AfDB proposes $1bn plan to move away from Russian wheat

By Jeune Afrique
Posted on Monday, 21 March 2022 11:32

Congolese workers working at the Africa Congo Milling Company mill, a subsidiary of Terra, member of the Somika group, in Kinsevere, about 10km from Lubumbashi, the capital of the Katanga mining province in the DRC, on 23 February 2015. © Gwenn Dubourthoumieu for JA

This $1bn financial package would help avert food shortages in Africa by enabling the agricultural sector’s development, according to the AfDB.

On 15 March, Akinwumi Adesina announced that AfDB has proposed a $1bn fundraising effort to help 40 million African farmers use climate-resilient technologies and increase their production of heat-tolerant wheat varieties. Aside from the technological aspect, this new strategy aimed at developing the African agricultural sector is particularly relevant given the present war between Ukraine and Russia.

100m tonnes of food

The sanctions imposed on Russia have disrupted grain exports, thus increasing the risk of a major food crisis, given that 30% of the wheat consumed in Africa comes from Ukraine and Russia. In 2019, Russian consumer goods exports to sub-Saharan Africa were worth $1.75bn (50% of the federation’s sales to the sub-region), according to statistics from the WTO.

“We will redouble our efforts to mobilise this money,” said Adesina. “If there is a time when we really need to drastically increase food production in Africa, for Africa’s food security and to mitigate the impact of this food crisis arising from this war, it is now.”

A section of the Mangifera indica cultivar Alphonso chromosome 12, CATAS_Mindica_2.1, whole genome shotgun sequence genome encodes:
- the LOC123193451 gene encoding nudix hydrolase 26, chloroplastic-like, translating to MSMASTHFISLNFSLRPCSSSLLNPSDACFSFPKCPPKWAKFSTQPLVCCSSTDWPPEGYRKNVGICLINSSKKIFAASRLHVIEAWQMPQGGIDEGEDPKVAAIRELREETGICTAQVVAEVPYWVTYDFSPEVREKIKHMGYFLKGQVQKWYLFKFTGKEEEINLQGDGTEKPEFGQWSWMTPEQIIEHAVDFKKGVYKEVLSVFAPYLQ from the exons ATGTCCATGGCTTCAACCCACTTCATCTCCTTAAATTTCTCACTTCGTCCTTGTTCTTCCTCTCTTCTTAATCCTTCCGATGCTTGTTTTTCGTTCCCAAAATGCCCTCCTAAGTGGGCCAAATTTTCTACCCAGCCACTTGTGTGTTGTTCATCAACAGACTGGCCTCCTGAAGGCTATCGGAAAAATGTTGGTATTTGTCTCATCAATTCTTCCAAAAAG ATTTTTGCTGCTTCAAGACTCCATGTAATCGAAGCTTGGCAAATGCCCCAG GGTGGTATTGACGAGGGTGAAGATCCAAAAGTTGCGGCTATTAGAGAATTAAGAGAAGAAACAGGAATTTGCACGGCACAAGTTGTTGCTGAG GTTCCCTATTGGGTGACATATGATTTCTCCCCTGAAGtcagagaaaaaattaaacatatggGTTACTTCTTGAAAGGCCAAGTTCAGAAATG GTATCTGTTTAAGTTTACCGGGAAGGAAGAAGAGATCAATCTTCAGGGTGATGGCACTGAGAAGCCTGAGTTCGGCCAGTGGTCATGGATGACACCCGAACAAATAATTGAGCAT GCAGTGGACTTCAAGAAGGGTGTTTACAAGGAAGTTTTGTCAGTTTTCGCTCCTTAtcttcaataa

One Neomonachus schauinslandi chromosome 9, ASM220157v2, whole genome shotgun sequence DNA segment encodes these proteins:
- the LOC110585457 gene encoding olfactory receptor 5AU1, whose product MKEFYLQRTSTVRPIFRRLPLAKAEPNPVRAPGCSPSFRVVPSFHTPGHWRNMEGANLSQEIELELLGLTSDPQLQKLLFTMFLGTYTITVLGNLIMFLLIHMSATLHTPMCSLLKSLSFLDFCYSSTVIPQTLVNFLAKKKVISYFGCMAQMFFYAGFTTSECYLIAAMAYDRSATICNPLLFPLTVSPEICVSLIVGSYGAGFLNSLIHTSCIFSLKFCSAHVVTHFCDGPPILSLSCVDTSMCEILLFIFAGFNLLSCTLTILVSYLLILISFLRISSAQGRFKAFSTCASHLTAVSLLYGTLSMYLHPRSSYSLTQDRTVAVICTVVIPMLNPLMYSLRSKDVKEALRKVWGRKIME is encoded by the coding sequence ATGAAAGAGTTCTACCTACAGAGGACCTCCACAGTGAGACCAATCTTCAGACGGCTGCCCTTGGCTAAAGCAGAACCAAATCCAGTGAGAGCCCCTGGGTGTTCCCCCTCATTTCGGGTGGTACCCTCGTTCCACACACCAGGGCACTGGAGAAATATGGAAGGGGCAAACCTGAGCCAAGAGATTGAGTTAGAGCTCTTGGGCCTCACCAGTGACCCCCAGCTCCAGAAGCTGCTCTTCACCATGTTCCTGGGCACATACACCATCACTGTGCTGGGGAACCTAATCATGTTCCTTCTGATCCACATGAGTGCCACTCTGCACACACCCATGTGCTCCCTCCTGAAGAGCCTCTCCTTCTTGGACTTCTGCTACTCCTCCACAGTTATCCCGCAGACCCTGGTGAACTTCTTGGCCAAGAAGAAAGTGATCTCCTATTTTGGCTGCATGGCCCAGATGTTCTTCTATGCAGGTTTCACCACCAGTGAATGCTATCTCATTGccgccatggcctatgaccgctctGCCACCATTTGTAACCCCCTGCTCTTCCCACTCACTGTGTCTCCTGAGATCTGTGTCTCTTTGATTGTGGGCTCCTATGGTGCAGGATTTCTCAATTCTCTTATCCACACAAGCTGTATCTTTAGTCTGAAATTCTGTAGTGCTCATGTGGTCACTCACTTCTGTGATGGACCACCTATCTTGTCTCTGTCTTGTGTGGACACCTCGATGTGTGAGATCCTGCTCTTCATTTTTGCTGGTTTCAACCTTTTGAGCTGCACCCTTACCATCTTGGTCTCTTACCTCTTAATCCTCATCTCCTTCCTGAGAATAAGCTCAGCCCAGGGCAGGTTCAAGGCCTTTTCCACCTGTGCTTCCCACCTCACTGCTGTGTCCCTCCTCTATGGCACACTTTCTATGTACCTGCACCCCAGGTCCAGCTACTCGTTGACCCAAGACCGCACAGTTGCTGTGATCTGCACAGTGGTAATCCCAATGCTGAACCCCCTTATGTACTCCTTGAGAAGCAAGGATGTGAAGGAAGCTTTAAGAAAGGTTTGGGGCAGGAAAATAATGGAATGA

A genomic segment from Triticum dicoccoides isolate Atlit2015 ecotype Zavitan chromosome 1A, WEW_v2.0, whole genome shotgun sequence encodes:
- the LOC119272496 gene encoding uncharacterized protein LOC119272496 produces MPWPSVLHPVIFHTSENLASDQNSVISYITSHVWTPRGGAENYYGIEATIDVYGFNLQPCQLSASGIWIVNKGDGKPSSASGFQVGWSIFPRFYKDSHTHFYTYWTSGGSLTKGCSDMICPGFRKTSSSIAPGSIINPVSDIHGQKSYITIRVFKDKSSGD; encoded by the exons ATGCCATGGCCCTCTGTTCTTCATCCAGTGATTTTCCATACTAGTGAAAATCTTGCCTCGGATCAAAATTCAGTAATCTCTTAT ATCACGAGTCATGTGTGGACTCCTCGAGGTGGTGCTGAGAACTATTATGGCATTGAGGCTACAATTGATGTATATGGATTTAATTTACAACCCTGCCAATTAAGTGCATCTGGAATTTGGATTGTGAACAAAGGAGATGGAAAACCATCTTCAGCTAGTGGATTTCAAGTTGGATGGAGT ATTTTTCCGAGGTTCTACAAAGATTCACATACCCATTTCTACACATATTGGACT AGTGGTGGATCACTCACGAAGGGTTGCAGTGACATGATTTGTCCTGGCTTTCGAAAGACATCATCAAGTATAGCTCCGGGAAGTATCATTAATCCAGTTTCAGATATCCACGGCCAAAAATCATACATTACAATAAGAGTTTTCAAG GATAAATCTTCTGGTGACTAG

As a continent with a thriving youth population, Africa’s agricultural sector must invest in agritech innovations that will encourage young people to start up agriculture-related businesses…

In broad terms, the Pan-African bank seeks to increase the production of crops, such as wheat, rice and soya, to reach a target of 100m tonnes of food, enough to feed 200 million Africans.

The agriculture sector is a pillar of the African economy, contributing 23% of GDP and 49% of jobs, and has been hit hard by the Covid-19 pandemic. A Heifer International survey revealed that in August 2021, 40% of agricultural organisations were forced to temporarily close their doors due to the pandemic, 38% have experienced a reduction in the average amount of purchases per customer, and 36% still lack the financial capital to restart their business.

Lack of access

The survey also reveals entrepreneurs’ growing appetite for agritech. This includes the use of artificial intelligence, remote sensing, geographic information software (GIS), virtual reality, drone technology, application programming interface (API) technology and various precision tools that measure rainfall, control pests and analyse soil nutrients.

According to the Africa Tech Start-up report, this is a booming sector as agritech startups raised nearly $60m in 2020, a figure that represents 8.6% of the investments that startups obtained on the continent last year. However, these tools still come at a high cost to smallholders, as they lack financial means and access to training.

“As a continent with a thriving youth population, Africa’s agricultural sector must invest in agritech innovations that will encourage young people to start up agriculture-related businesses, as they are the key to revitalising Africa’s food system,” said Adesuwa Ifedi, Heifer International’s senior vice-president for Africa programmes.

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